When you're building a house you only need so many civil engineers and architects. At some point you need a fleet of plumbers, electricians and general contractors. That's where the engineering and IT work is at my company. Right now people are trying to cut the corner by outsourcing and it's having predictable results.

      I don't need a BS CS major. I don't even need a AS. I want a 16 year old that is eager to be in "IT" and I can converse with in English. That's it. I would hire a dozen if my manager would allow it but we're stuck outsourcing to India for the time being.

      IT and CS need to come to a realization that part of your job does not need a college education. It needs the skill sets that can be learned in 10-16 week vocational tech training. Every single other industry has a stake in that space but for some reason CS majors insist that the entirety of their job must be done by people with a CS degree.

      Hell I would hire someone that could grok Python and just write documentation. I don't even need them to understand it. Turn my trash into perfectly valid Google Style documentation. That would take a huge weight off of my shoulders and improve code around the company. Maybe they might pick up some Python on the way. That's the sort of work that tradesmen give to the grunt apprentices. Doctors have moved to train physician assistants, RNs, and a host of other positions to do most of their job so they can concentrate on what they were trained to do.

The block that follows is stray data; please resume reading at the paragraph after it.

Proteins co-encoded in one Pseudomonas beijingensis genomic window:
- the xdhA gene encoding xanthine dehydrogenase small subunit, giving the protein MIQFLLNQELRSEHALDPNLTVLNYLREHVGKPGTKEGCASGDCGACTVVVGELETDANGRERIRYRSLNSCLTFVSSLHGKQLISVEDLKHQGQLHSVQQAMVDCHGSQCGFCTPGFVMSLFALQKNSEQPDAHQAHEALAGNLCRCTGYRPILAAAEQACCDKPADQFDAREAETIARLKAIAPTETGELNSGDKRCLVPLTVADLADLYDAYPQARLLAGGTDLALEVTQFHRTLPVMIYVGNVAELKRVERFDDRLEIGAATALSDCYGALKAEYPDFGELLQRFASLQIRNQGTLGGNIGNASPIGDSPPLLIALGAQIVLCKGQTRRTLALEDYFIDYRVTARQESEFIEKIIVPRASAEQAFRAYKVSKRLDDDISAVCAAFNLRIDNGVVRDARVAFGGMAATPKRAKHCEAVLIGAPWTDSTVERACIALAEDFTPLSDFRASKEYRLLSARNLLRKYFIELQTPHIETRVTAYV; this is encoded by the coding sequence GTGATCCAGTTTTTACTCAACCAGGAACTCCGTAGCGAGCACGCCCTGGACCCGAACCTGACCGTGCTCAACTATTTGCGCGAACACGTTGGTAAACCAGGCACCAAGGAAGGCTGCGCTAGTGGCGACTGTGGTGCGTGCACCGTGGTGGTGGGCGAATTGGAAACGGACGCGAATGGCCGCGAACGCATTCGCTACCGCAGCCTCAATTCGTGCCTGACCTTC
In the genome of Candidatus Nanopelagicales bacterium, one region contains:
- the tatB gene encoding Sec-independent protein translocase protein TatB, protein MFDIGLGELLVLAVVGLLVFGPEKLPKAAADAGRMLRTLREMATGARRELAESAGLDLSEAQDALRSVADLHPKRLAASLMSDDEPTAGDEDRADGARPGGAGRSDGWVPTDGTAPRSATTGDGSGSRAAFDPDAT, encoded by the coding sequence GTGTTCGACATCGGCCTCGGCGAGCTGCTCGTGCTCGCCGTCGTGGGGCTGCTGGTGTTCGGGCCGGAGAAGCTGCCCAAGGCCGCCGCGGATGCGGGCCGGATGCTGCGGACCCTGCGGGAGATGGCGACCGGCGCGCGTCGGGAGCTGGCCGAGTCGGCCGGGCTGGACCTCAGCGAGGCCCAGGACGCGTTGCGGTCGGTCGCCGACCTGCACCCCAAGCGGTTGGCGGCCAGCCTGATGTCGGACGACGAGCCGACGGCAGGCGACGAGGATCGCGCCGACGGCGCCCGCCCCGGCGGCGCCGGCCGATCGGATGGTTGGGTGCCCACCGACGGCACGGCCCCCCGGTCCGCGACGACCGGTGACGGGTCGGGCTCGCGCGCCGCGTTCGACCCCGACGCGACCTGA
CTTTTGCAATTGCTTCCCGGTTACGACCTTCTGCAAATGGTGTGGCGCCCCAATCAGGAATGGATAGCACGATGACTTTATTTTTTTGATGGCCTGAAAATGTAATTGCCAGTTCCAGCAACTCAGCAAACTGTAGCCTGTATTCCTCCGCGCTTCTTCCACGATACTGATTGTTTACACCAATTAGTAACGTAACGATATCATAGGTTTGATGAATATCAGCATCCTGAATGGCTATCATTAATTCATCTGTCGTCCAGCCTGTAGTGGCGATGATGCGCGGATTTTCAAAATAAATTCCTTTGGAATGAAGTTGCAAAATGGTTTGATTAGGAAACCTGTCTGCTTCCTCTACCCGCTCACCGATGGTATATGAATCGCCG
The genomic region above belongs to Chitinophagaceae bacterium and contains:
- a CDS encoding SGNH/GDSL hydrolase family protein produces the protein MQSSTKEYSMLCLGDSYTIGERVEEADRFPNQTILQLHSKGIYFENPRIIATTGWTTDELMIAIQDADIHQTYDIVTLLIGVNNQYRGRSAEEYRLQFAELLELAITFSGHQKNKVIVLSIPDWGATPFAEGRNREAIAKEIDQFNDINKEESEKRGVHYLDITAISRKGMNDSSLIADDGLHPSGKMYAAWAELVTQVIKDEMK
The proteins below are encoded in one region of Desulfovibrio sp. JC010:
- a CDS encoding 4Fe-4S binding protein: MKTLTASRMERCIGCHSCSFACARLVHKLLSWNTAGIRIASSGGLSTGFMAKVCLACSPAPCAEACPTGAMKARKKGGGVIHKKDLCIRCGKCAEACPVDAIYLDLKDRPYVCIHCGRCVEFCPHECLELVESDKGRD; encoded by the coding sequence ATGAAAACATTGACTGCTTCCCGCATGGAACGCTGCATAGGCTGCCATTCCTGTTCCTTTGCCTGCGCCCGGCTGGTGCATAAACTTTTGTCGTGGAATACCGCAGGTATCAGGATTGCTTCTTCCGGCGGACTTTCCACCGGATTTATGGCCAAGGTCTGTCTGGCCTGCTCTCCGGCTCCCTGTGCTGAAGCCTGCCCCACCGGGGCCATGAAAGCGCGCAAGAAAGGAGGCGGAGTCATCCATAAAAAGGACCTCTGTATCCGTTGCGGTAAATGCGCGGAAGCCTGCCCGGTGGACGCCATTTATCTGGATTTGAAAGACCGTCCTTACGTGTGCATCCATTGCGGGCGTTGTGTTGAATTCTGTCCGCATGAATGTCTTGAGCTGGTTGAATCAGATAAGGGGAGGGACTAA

As long as the gray beards insist that the only people that can replace them have BS degrees then the company will find the cheapest "BS" degree they can and hire them. Mechanical engineers have had mechanical engineering technologists for a while and they're amazing. It would take me twice as long to do something they do and it would be half as good. It doesn't mean I don't have a job it means I get to concentrate on the engineering.

      If you want to see CS and IT shift back to the US then you need to sell your manager on hiring 16 year olds to do your tedious work so that you can concentrate on the hard bits of it. And when those hard bits become the tedious bits, train them and move on. Rinse and repeat. If you're a manager looking for 'cheap labor' start talking to the local voctech high schools. Factor in rework and communication 'costs' and pay them well for their age. You'll come out loads ahead. They'll have relevant job experience for the future and you'll have cheap labor. If you have someone set to retire in 5 years just have the 16 year olds shadow them and do any work that they can.